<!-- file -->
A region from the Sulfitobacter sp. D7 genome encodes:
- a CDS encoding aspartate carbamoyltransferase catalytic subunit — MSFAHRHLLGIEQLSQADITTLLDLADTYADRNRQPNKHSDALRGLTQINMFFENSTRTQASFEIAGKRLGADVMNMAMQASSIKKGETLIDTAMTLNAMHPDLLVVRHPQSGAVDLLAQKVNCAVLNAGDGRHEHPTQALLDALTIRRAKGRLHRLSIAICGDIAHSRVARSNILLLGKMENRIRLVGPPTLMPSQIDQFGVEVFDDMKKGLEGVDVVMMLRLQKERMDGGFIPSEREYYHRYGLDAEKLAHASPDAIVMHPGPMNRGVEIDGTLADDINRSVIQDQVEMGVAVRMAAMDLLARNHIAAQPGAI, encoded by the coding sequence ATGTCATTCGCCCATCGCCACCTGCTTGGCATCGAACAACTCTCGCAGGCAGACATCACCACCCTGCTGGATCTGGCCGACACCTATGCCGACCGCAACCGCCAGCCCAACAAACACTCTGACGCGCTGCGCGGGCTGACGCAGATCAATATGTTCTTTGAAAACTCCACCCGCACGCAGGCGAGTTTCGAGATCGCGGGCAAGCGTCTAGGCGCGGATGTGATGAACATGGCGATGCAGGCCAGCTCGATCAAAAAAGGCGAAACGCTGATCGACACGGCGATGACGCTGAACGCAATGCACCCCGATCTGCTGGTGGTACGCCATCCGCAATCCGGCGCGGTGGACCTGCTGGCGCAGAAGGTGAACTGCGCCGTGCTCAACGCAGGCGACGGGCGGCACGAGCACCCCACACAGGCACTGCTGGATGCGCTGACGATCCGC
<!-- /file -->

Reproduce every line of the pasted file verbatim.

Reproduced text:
A region from the Sulfitobacter sp. D7 genome encodes:
- a CDS encoding aspartate carbamoyltransferase catalytic subunit — MSFAHRHLLGIEQLSQADITTLLDLADTYADRNRQPNKHSDALRGLTQINMFFENSTRTQASFEIAGKRLGADVMNMAMQASSIKKGETLIDTAMTLNAMHPDLLVVRHPQSGAVDLLAQKVNCAVLNAGDGRHEHPTQALLDALTIRRAKGRLHRLSIAICGDIAHSRVARSNILLLGKMENRIRLVGPPTLMPSQIDQFGVEVFDDMKKGLEGVDVVMMLRLQKERMDGGFIPSEREYYHRYGLDAEKLAHASPDAIVMHPGPMNRGVEIDGTLADDINRSVIQDQVEMGVAVRMAAMDLLARNHIAAQPGAI, encoded by the coding sequence ATGTCATTCGCCCATCGCCACCTGCTTGGCATCGAACAACTCTCGCAGGCAGACATCACCACCCTGCTGGATCTGGCCGACACCTATGCCGACCGCAACCGCCAGCCCAACAAACACTCTGACGCGCTGCGCGGGCTGACGCAGATCAATATGTTCTTTGAAAACTCCACCCGCACGCAGGCGAGTTTCGAGATCGCGGGCAAGCGTCTAGGCGCGGATGTGATGAACATGGCGATGCAGGCCAGCTCGATCAAAAAAGGCGAAACGCTGATCGACACGGCGATGACGCTGAACGCAATGCACCCCGATCTGCTGGTGGTACGCCATCCGCAATCCGGCGCGGTGGACCTGCTGGCGCAGAAGGTGAACTGCGCCGTGCTCAACGCAGGCGACGGGCGGCACGAGCACCCCACACAGGCACTGCTGGATGCGCTGACGATCCGC